You might not expect to find a "Fuck you you fucking fuck" wife beater tank top in the heart of Mesa, but for 16 years this mom-and-pop shop has defied the town's lack of diversity by selling everything from Cannibal Corpse shirts to The Passion of the Christ posters in the 3,600-square-foot corner of a strip mall, which the owners like to call their own little Switzerland. With more than a thousand different shirts in stock, Shirts 'n' Things prides itself on not being another generic mall shop with sanitized versions of edginess. Instead, it works hard to go beyond the Hot Topic inventory, and hopes to bring back a little of the '70s, when concert tees were wardrobe staples -- if they ever were, in Mesa.

You have to ask to be let into this grand gallery of artsy artifacts, but once you're inside, it's easy to see why. Less an antique shop than a museum of old-timey lighting design, Stuff Antiques provides a wonderfully illuminating trip into the history of vintage lighting. The place is mad with pole lamps and chandeliers, desk lamps and bedside lights and hurricane lanterns, all of them lovingly restored and rewired for use with newfangled electricity. A massive crystal chandelier, circa 1800, dangles elegantly near a pair of Deco-era ceramic boudoir lamps, which are crowding a funky '50s gooseneck with a recently restored parchment shade. If some of Stuff's stuff is pricey, it's because most of it is rare, none of it is repro, and all of it can be retrofitted to light up your home with the help of Stuff's friendly staff.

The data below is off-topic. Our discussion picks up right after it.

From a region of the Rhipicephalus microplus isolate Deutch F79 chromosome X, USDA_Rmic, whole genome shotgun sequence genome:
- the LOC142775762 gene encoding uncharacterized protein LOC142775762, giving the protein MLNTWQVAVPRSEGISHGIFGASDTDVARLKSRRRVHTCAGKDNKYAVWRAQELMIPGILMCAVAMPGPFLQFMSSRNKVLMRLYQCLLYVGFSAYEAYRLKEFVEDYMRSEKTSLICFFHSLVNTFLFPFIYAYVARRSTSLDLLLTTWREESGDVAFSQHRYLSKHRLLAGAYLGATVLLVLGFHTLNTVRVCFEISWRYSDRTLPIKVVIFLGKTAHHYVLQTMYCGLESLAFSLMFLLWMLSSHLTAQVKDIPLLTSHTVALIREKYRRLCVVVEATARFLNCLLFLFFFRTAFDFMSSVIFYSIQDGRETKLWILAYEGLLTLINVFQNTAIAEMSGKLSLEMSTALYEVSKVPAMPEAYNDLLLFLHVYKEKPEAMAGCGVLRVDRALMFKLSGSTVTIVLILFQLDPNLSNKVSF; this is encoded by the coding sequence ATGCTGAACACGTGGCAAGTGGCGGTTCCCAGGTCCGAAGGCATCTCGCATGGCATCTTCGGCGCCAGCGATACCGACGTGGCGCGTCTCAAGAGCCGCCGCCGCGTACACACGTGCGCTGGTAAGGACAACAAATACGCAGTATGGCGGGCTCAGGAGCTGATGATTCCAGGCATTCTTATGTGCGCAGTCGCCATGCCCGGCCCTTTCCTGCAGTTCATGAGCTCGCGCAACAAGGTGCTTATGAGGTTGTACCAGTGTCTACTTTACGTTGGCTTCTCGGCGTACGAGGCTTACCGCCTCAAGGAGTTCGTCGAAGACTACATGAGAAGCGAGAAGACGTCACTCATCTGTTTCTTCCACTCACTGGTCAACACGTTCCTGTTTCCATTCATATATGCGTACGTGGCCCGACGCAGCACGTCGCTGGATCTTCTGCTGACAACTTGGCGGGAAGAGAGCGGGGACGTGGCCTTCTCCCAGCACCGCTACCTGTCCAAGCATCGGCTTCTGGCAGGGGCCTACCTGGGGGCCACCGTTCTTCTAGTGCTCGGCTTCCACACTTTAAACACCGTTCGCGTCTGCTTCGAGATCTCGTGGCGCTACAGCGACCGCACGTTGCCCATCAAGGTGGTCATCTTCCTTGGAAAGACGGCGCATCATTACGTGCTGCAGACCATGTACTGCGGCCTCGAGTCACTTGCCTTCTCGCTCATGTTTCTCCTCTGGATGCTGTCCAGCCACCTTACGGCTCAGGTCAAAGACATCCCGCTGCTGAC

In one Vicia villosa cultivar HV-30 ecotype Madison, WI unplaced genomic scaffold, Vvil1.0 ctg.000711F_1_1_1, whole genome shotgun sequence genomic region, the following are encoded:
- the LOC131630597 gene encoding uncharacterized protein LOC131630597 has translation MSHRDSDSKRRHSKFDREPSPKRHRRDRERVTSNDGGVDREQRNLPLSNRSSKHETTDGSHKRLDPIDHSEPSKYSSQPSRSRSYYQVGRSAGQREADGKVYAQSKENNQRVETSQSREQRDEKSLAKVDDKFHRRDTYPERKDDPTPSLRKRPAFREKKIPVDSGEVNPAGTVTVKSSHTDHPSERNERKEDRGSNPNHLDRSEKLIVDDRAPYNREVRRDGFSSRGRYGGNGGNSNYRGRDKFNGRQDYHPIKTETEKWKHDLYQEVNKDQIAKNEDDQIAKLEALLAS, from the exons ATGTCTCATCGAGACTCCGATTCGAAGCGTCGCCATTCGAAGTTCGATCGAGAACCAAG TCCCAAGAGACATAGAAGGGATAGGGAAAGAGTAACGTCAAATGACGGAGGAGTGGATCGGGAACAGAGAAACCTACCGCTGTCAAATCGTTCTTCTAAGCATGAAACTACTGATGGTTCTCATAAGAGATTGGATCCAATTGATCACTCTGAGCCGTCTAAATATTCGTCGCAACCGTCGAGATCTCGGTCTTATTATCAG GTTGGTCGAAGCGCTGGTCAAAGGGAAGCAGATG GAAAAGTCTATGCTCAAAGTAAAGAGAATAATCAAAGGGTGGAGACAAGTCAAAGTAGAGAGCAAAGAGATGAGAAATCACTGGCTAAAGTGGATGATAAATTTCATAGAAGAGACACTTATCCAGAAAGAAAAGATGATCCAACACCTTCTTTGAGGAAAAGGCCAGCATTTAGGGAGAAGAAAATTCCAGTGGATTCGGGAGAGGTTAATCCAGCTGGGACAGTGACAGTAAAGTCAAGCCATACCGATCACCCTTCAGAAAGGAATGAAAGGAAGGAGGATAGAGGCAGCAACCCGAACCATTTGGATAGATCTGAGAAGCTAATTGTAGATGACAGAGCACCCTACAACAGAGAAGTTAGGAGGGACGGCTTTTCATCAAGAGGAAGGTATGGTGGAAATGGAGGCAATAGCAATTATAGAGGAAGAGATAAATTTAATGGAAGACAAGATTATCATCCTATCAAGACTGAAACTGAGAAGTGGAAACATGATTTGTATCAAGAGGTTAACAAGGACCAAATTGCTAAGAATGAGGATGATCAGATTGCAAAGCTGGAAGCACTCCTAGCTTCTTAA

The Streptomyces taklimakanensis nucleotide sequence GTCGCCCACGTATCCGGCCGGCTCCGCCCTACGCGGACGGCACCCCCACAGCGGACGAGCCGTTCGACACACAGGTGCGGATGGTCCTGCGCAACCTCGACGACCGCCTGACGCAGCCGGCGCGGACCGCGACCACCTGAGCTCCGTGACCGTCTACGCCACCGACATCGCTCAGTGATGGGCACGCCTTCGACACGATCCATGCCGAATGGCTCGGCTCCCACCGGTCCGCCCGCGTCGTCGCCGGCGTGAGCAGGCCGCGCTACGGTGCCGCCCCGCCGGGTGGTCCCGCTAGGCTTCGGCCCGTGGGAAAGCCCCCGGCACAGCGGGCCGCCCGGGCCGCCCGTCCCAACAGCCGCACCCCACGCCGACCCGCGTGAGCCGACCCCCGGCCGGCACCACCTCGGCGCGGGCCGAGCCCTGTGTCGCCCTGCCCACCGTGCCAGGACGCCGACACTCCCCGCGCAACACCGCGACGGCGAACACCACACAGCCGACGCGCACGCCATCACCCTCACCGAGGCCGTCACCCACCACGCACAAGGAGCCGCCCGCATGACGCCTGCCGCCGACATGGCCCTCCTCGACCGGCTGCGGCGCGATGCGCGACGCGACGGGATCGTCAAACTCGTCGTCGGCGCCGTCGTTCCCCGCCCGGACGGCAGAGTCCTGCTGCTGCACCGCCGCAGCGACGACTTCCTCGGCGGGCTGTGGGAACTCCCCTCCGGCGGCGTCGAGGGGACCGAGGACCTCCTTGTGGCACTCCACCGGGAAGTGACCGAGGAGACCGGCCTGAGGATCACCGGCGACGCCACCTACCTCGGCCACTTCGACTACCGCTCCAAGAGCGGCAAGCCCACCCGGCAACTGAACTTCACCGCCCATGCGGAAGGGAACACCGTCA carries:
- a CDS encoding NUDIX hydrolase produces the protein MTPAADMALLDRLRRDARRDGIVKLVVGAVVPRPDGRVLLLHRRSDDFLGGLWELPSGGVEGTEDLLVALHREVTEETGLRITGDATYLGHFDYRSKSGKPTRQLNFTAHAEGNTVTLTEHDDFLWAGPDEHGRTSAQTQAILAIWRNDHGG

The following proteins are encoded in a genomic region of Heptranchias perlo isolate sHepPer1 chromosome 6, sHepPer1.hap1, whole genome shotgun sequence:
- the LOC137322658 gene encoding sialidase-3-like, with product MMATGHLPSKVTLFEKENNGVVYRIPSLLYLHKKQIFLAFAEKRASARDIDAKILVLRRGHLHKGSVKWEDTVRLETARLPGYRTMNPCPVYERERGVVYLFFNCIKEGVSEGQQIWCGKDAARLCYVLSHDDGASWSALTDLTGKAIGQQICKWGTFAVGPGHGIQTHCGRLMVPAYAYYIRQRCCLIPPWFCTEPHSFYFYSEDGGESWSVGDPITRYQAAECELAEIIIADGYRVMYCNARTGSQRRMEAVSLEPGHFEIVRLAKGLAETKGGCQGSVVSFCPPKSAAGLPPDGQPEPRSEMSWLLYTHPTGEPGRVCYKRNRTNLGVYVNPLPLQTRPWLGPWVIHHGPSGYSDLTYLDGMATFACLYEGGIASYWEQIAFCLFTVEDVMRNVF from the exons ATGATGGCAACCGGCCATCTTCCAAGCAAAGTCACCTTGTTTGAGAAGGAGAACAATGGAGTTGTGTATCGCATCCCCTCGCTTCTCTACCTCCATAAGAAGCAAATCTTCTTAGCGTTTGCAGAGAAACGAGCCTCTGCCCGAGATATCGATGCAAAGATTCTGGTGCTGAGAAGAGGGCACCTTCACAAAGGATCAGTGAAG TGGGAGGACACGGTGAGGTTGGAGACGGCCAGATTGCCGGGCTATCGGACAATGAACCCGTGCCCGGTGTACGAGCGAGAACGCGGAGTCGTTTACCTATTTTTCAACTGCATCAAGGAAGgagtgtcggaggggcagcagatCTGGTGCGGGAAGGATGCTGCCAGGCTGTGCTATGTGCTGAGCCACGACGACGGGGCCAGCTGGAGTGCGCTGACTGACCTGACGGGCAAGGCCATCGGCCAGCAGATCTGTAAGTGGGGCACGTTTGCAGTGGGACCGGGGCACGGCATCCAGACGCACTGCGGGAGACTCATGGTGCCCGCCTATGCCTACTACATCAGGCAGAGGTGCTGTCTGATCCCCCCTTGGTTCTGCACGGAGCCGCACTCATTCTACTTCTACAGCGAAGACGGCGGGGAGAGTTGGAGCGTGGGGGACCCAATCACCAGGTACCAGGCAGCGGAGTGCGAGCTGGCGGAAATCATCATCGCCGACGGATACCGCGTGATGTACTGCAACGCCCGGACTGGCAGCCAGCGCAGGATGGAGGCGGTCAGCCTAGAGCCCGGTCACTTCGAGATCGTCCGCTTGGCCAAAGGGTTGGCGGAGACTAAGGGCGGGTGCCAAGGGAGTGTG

So what if your basement is bulging with all the stuff you already own and don't have room for? There's more to be had -- and at bargain prices -- at this collectibles mainstay on Indian School Road. Michael Todd's keeps expanding -- the store has taken over several small businesses on either side of it this past year -- to accommodate the roomfuls of gorgeous coffee tables and shiny waterfall desks and terrifically tacky paint-by-numbers sets offered for sale. Someone we know bought a stunning sofa for less than a hundred bucks; another pal found the tabletop jukebox he'd been searching for his whole life. We know we should probably sock away all the money we save by shopping at Michael Todd's, but we don't. We spend it -- on cool old lamps and tin mirrors and magnificent nightstands -- at Michael Todd's.